1st Annual Jeanine McLean Memorial Ride

When?9:00 am, September 13 to September 13, 2020

Where?Policaro Harley Davidson, 191 Wyecroft Rd. Oakville

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Registration
Policaro Harley Davidson

191 Wyecroft Rd, Oakville
(9:00 am Registration, 11:00 am Kickstands up)

Finish
Chuck’s Roadhouse

379 Speers Rd, Oakville

Additional Details

Poker Run, Silent Auction, Prizes and more! All Bikes Welcome.

When fourth year nursing student Jeanine McLean passed away in 2013, her father Jim was devastated. “I was in  grief counselling for years,” he says. “It was a dark time.”

Although her death was sudden, health challenges  had been a constant throughout her life. When she was just two-and-a-half, doctors implanted a pacemaker in  her chest to help treat a congenital heart defect. As she grew, visits to The Hospital for Sick Children in Toronto were frequent. These were frightening times for Jeanine,  but they revealed her amazing courage and resilience.

“When she came out of her first surgery she was shaking and shivering,” says Jim. “When her second pacemaker went in a few years later she was a trooper. She was remarkable that way. Nothing could keep her down.”

Jeanine never forgot the kindness she was shown by the nursing staff at SickKids. When the time came to think about postsecondary education, Jeanine decided that she wanted to study to become a cardiac nurse. Someday, she hoped to be in a position to provide the same kind of compassionate care that she had received as a child.

Jeanine worked hard to achieve her goal. Hugely personable with an always-cheerful disposition,  she endeared herself to her classmates and made  an impression everywhere she went.

“She had a great sense of humour,” says Jim,  “And her eyes had a brilliant sparkle to them.  She would light up a room. Everyone loved her.”

In 2015, members of Cambrian College’s Nursing  Student Council created the Jeanine McLean Memorial Award as a tribute to their cherished friend. The award supports full-time nursing students who are living with or who have overcome significant health challenges. When Jim heard the news, it was a shock—one that pulled him out of the dark haze he’d lived in since Jeanine’s passing.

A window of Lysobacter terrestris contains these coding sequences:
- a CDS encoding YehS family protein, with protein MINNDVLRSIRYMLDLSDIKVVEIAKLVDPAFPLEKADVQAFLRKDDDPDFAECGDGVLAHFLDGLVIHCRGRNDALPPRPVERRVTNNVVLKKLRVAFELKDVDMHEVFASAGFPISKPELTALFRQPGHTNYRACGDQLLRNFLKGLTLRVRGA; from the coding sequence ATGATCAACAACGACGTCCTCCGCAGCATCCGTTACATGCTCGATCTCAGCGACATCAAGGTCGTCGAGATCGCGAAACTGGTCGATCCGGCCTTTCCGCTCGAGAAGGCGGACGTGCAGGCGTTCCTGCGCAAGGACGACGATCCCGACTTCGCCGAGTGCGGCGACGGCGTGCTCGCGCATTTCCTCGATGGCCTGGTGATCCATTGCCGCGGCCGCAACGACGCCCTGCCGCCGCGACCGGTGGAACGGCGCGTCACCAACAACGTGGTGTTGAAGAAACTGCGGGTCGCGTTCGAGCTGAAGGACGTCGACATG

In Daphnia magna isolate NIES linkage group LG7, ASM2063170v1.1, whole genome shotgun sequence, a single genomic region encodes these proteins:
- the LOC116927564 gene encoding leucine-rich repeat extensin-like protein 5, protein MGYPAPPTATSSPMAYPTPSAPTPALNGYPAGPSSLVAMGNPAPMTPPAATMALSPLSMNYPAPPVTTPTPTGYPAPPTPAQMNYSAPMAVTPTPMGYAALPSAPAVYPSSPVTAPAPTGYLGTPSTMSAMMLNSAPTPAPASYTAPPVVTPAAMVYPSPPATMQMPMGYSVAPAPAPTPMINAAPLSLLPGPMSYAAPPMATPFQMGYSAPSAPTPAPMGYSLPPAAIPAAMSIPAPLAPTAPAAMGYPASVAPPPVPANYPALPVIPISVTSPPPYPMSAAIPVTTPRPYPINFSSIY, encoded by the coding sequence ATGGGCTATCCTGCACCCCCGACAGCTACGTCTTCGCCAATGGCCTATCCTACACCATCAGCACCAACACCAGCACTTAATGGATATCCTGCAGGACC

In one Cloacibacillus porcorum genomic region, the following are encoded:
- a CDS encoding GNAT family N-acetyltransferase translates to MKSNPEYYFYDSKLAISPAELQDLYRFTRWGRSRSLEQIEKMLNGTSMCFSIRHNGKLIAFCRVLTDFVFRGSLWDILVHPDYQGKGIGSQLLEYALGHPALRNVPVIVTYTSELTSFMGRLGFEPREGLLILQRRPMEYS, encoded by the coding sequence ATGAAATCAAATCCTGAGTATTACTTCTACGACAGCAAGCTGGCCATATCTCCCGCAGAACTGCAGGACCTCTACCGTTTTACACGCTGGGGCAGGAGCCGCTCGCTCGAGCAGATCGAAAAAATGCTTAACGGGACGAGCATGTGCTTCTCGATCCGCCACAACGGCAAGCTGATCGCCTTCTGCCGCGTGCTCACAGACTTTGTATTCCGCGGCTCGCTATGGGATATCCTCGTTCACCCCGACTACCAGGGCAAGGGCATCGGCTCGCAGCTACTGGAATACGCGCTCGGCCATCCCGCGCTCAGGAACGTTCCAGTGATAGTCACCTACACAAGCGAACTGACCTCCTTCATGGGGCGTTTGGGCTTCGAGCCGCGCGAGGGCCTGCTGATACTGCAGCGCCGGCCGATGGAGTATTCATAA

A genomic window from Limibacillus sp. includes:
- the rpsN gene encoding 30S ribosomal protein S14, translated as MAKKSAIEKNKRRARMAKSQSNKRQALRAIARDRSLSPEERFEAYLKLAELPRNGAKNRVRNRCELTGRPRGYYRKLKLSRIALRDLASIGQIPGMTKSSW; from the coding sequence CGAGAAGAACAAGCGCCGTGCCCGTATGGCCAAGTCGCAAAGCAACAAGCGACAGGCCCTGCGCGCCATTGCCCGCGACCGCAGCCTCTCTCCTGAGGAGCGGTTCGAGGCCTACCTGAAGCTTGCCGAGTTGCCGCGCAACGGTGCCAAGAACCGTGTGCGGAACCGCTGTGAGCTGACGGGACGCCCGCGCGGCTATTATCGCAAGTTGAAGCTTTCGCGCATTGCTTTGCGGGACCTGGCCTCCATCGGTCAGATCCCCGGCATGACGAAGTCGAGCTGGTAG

“It wasn’t until the award came to be that I found some closure,” he says. “It gave me a feeling of having dealt with the loss. It was a huge boost. It helped me to move on.”

Since its launch, Jim has been committed to helping the award grow. He has raised money by running half marathons and by turning occasions like birthdays into opportunities to ask friends and family to give. He has also become a member of the Guardians of the Children Canada—a motorcycle service organization that advocates for abused and bullied children—and has organized a charitable ride to help create a permanent endowment so funds are always available to assist students in need.

“She was my angel and my princess,” says Jim.  “I want her to be remembered forever.”

Although she is no longer with us, Jim knows that Jeanine’s spirit will live on in those who will be a calming presence at hospital bedsides, holding children’s hands and offering them comfort. For Jim, there is no better  way to honour his daughter’s memory.

“Imagine you’re a young person in a hospital for the first time waiting to have surgery—you’re really scared and overwhelmed. But then a nurse comes up to you, someone who has benefitted from this award, and says, ‘You’re going to be just fine. I know what you’re feeling. You’re going to make it through this.’ That’s Jeanine’s gift— she’s still making her mark and helping people.”

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